The Northeastern University Physics Department offers a broad range of curricula that reflect the intellectual excitement and relevance of studying physics both within its broadly defined traditional boundaries and at the intersection with other disciplines, in particular the biomedical sciences, where physics is having a growing impact. In addition, the department offers unique opportunities for students to experience frontline research at the undergraduate level through internships in faculty research labs and co-ops.
Behavioral Neuroscience focuses on the biological basis of behavior. The program combines the disciplines of biology and psychology to appreciate the scope of behavior and then understand how the behavior of humans and animals is controlled by physiological systems. Course work is designed to provide an understanding of nerve cells, chemical neurotransmission, and neural circuits as well as fundamental biological processes such as inheritance, development, and physiology and then to see how these biological mechanisms give rise to normal and pathological behavior. The curriculum includes a strong background in biology, psychology, chemistry and mathematics and is uniquely designed to prepare students for higher degree granting programs in graduate or medical school. In addition, students with a bachelor’s degree are qualified for employment in a variety of fields from clinical and basic research to positions in health care or biotechnology.
The biochemistry major provides thorough training in biochemistry, molecular biology, and chemistry, as well as a strong foundation in mathematics and the physical sciences. Research topics range from bioinformatics; protein biochemistry, including advances in separation sciences, physical characterization, and structure-function relationships; drug development for neglected and other diseases; and nucleic acid biochemistry, including signaling, global regulators, and master switches in networks in early development and tissue regeneration.
Biology majors develop a basic understanding of the organization and the processes of life, from molecules and cells through organs and organ systems to populations, species, and evolution. This major allows students to begin to specialize in various exciting sub-disciplines of biology, such as cell biology, molecular biology and genetics, systems biology, animal physiology and zoology, microbiology, and the biological basis of health and disease.
Biomedical Physics explores fundamental physical principles relevant for understanding biological phenomena on various scales as well as medical instrumentation and devices. This program offers the option of a pre-med track and partners with Boston-area medical research institutions to offer students a unique interdisciplinary learning experience.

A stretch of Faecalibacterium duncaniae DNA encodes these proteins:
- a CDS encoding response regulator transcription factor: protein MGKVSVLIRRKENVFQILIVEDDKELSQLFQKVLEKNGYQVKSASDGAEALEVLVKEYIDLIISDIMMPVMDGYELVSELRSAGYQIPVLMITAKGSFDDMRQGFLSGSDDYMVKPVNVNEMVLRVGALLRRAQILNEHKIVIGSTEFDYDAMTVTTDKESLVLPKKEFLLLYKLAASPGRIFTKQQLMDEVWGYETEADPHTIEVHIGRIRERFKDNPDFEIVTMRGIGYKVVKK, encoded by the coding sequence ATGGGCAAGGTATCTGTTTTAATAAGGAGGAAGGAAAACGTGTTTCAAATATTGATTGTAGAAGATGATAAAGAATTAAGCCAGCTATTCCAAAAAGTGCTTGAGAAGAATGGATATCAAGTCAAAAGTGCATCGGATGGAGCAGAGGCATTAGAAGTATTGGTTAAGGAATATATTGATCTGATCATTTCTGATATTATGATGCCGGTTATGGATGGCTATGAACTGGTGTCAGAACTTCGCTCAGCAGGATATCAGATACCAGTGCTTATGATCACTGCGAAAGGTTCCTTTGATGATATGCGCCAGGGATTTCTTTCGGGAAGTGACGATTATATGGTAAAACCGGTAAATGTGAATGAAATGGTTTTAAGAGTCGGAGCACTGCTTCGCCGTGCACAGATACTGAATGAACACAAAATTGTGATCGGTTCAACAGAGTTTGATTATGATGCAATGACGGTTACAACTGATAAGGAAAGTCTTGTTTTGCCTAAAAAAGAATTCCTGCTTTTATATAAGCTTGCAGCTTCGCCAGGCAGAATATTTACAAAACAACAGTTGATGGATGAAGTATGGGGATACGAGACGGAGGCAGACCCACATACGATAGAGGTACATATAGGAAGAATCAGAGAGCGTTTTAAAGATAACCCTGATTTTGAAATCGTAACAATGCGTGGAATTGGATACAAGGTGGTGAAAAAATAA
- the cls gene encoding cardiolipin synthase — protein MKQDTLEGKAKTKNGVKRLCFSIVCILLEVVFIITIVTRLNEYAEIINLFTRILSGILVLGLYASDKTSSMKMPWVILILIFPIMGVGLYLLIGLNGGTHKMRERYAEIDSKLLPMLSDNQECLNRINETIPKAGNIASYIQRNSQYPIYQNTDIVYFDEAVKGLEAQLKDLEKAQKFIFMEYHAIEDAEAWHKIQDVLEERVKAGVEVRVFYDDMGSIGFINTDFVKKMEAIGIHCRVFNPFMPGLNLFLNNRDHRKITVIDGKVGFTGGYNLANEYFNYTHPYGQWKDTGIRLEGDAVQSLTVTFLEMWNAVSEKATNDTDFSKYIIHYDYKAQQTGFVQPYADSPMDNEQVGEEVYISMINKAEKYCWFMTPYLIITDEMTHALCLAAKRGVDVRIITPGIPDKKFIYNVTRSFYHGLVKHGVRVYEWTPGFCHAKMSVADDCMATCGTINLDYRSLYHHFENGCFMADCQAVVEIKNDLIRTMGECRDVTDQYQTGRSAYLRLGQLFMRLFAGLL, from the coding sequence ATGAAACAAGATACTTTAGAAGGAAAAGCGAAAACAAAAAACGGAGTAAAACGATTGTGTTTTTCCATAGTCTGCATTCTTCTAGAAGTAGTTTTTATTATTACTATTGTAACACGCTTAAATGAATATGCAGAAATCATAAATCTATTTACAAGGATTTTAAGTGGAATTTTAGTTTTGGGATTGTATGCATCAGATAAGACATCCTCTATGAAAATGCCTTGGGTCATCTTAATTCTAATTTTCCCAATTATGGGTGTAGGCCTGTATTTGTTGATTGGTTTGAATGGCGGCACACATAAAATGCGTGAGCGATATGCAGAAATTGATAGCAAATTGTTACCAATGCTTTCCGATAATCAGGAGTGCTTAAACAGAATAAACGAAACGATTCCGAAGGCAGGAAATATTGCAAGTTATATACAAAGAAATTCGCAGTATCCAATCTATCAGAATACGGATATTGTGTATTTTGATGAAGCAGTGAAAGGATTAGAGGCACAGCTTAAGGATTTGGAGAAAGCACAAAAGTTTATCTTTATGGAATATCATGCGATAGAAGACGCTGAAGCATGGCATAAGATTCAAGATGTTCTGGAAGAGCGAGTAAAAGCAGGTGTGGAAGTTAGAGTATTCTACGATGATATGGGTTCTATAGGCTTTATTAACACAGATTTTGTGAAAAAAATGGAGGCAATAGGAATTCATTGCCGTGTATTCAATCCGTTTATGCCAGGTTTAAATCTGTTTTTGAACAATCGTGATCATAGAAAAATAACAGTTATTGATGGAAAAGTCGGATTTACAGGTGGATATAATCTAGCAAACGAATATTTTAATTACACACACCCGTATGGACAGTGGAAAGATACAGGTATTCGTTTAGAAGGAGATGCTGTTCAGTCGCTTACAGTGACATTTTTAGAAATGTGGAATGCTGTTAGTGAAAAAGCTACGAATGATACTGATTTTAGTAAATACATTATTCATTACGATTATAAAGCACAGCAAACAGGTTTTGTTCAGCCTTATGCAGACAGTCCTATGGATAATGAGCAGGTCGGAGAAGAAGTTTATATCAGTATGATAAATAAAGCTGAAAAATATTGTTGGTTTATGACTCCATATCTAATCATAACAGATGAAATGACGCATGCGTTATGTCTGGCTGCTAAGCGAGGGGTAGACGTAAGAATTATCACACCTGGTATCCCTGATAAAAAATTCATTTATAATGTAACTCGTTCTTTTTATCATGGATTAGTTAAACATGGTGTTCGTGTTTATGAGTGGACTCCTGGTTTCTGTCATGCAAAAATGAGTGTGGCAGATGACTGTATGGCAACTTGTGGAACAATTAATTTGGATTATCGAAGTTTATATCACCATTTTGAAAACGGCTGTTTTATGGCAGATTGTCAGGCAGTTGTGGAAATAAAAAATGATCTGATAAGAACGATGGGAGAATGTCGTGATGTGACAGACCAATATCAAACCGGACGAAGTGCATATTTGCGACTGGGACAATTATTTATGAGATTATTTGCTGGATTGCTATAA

The overall objective of the B.S. Chemistry Major program is to provide the fundamental scientific background and practical training for students as they prepare for chemically related careers or advanced study in fields including the traditional chemical specialties, as well as biochemistry, materials science, forensic science, medicine, education, law, and other endeavors that may draw upon an understanding of the chemical basis of the world around us. A key general objective is the development of qualitative and quantitative problem-solving skills. Of comparable importance is developing effective communication skills.
Our Bachelor of Science in Environmental Science degree is organized for students who want to acquire the scientific background to help solve environmental problems from a multi-disciplinary perspective. Our program equips you to investigate and develop technical, economic, institutional, behavioral, and conservation-oriented solutions to environmental problems. Every student develops core knowledge in environmental science, geology, biology, chemistry, and mathematics early in the program. Students then select one of the following areas as a program focus for their upper-level coursework:
- Conservation science
- Marine Science
We provide an Independent Track for students whose interests do not fall into one of these four concentration areas. Students who elect this option work with a faculty advisor to identify a group of mid- to upper-level science courses that are aligned with the student’s career interests.